Statistical significance for comparisons was p ≤ 0.05. All analyses were performed with SPSS for Windows, version 23.0.

Ethics Committee Approval

The study was approved by the Clinical Research Ethics Committee of the University Insitute of Research in Primary Care (IDIAP) Jordi Gol (registration number P15/171) and by the clinical research ethics committees of all participating centers. All participants read and signed an informed consent form.

Results

A total of 43 PADES teams (74.1% of those invited) participated in the study. We recruited 832 AD/EOL patients for the study: 511 (61.4%) had cancer and 321 had non-cancer diseases (38.6%) (Table 1). The mean age was 78.73 (SD=13.0) and 394 (47.6%) participants were female. Patients’ partners took on the role of caretaker in 40.4% of cases and their sons/daughters did so in 41.9%. In 554 (66.9%) cases there was no involvement of a family support worker. Patients presented moderate functional dependency (Barthel Index mean: 49.83), and a total of 566 (68.3%) participants presented no cognitive impairment.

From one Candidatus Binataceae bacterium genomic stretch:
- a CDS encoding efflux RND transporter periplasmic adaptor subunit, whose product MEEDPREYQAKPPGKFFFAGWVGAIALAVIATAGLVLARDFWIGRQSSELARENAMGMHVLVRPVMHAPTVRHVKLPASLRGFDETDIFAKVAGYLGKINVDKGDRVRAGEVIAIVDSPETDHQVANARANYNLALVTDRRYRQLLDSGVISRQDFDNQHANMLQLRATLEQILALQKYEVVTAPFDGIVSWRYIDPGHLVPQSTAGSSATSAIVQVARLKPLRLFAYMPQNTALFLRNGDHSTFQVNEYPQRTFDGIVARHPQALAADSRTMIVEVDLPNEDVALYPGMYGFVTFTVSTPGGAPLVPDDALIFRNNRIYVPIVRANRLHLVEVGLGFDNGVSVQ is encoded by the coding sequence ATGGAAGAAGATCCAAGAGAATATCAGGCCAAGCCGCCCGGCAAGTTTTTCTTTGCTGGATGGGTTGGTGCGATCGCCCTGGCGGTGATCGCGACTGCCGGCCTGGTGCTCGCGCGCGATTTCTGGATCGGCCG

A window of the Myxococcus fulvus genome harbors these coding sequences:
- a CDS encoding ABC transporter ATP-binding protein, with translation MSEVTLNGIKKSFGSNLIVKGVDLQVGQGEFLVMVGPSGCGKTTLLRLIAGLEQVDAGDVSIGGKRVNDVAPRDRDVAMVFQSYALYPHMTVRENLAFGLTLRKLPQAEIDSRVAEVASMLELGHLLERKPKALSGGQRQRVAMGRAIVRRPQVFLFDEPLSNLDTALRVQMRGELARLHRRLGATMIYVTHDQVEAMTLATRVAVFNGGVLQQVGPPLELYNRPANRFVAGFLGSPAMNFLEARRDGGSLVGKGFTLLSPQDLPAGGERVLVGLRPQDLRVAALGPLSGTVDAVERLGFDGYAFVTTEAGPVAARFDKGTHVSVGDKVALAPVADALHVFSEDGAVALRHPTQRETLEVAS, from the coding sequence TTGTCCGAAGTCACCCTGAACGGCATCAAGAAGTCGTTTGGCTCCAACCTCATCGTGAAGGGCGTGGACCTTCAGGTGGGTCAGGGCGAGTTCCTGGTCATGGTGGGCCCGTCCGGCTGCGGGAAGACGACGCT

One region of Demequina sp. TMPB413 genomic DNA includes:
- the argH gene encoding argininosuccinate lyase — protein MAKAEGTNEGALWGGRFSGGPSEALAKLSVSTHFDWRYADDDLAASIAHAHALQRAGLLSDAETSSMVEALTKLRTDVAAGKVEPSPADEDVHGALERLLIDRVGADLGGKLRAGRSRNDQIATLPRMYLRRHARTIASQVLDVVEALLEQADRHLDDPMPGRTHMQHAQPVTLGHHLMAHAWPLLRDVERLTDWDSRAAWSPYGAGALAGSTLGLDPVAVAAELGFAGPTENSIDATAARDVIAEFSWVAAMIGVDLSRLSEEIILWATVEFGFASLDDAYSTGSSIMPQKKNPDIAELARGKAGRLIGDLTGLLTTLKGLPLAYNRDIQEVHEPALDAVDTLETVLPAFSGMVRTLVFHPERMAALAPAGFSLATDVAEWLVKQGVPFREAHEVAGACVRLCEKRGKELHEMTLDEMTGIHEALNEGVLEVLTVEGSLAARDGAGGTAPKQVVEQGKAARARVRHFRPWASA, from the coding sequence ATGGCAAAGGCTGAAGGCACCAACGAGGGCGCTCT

Table 1 Main Variables: Total and per Disease Group

We observed differences in socio-demographic data as well as status between groups as regards age, gender, relationship to caretaker, family support worker, and cognitive and functional status (p<0.001) (Table 1). The cancer group had the youngest mean age and the greatest number of participants. Cancer patients’ partners usually took on the role of caretaker and patients presented the best mental and functional status. Other groups consisted predominantly of older (except for the neurological disorders group, which was younger) females (except for the organ failure group, in which gender was equally distributed). Patients in these groups were mostly cared for by their sons/daughters with the aid of a family support worker and presented worse functional and mental status. Neoplasm of the lungs, advanced heart failure, degenerative disorders of the central nervous system, Alzheimer’s disease, and senility were the most common diagnoses for each group. We observed a high prevalence of concomitant dementia (42.6%) in the neurological disorders group.